Fall enrollment expected to rise

Christina Stavale

Though official numbers will not be out for about a month, enrollment and retention are looking up for the fall semester.

If fall enrollment numbers are as projected, this will be the first time in two years that enrollment has stayed the same or increased. Summer enrollment has also increased for the first time in three years.

On the fifteenth day of the semester, after students have canceled registration, completed late registration and dropped and added classes, the university releases its enrollment statistics.

“Things are looking very positive at this point for both enrollment and retention,” said Pete Goldsmith, vice president for enrollment, management and student affairs.

He also projected that more of these students will be coming from outside Northeast Ohio.

“Out of state numbers will be up probably 5 to 10 percent,” Goldsmith said.

More students, he said, means more subsidies from the state. Because more students will be coming from out of state, it will also mean more diversity among the student body.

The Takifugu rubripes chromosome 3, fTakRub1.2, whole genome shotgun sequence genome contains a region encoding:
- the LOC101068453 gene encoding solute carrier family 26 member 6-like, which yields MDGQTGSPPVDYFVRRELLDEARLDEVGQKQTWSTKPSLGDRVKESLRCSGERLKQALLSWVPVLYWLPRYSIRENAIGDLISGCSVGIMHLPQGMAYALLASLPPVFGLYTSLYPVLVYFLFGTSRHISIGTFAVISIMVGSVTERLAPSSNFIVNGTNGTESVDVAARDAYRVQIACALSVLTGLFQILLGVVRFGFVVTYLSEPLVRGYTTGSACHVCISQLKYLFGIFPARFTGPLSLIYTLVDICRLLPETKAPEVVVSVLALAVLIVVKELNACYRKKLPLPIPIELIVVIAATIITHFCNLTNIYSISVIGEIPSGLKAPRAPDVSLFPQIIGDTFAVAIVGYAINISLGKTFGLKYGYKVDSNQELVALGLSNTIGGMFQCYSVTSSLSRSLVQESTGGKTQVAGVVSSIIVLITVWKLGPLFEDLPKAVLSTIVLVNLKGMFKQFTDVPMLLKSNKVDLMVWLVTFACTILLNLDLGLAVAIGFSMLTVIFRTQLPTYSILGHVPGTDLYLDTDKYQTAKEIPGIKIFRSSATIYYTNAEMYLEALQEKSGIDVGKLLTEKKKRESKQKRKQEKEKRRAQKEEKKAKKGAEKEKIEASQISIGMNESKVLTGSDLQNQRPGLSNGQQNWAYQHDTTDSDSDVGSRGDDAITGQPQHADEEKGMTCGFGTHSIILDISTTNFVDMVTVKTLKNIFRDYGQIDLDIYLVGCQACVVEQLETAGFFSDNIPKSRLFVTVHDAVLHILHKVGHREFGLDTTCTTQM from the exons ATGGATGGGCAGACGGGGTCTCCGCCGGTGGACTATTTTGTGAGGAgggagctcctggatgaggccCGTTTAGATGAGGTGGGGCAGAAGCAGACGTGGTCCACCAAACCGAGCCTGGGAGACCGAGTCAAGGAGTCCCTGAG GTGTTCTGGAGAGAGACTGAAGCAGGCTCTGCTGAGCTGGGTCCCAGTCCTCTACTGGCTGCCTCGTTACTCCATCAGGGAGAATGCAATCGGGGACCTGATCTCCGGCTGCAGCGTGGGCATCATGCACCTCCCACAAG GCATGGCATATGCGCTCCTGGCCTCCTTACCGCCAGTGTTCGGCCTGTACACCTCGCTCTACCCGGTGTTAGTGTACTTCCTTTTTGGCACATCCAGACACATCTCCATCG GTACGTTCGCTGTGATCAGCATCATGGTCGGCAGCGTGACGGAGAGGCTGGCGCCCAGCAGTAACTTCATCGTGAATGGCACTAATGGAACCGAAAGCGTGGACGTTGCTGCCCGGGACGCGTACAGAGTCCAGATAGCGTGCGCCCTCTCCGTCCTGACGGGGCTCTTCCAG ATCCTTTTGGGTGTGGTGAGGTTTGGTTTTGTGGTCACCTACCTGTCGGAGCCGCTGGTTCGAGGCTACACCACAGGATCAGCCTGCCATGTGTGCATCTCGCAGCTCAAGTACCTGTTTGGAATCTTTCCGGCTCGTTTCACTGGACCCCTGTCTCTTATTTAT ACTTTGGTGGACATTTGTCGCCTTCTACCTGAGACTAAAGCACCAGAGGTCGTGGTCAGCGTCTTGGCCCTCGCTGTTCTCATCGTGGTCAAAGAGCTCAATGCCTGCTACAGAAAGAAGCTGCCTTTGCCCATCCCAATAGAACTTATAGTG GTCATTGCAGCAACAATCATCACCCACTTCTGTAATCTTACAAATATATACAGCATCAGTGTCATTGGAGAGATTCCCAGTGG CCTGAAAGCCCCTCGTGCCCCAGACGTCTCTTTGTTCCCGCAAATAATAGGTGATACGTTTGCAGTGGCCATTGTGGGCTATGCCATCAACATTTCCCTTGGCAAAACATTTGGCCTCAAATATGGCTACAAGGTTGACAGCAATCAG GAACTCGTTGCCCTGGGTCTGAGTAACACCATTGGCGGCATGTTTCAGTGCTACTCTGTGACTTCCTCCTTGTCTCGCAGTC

As of now, Goldsmith said residence halls are 96 percent full, which is higher than the percentages in the low 90s that the university had projected.

Also, more course sections have been added, particularly in English and math, so that freshmen are not held up in taking other courses that require these as prerequisites.

Improvement in enrollment and retention, Goldsmith said, is because of “a lot of hard work from a lot of people.”

He said Provost Robert Frank began working on enrollment and retention before he actually started working at Kent State. There has been a lot more communication and personal contact with people who do not return to the university in order to pinpoint the issues that cause people not to return, Goldsmith said.

“Sometimes it’s money, sometimes it’s academic advising and sometimes it’s a personal reason,” he said.

For students contemplating not returning because of financial issues, Goldsmith said Ohio’s tuition freeze may have made a difference in students’ being able to come back to the university.

“What we’re trying to figure out is how to help students be successful and pinpoint things that get in the way,” he said.

Contact principal reporter Christina Stavale at [email protected].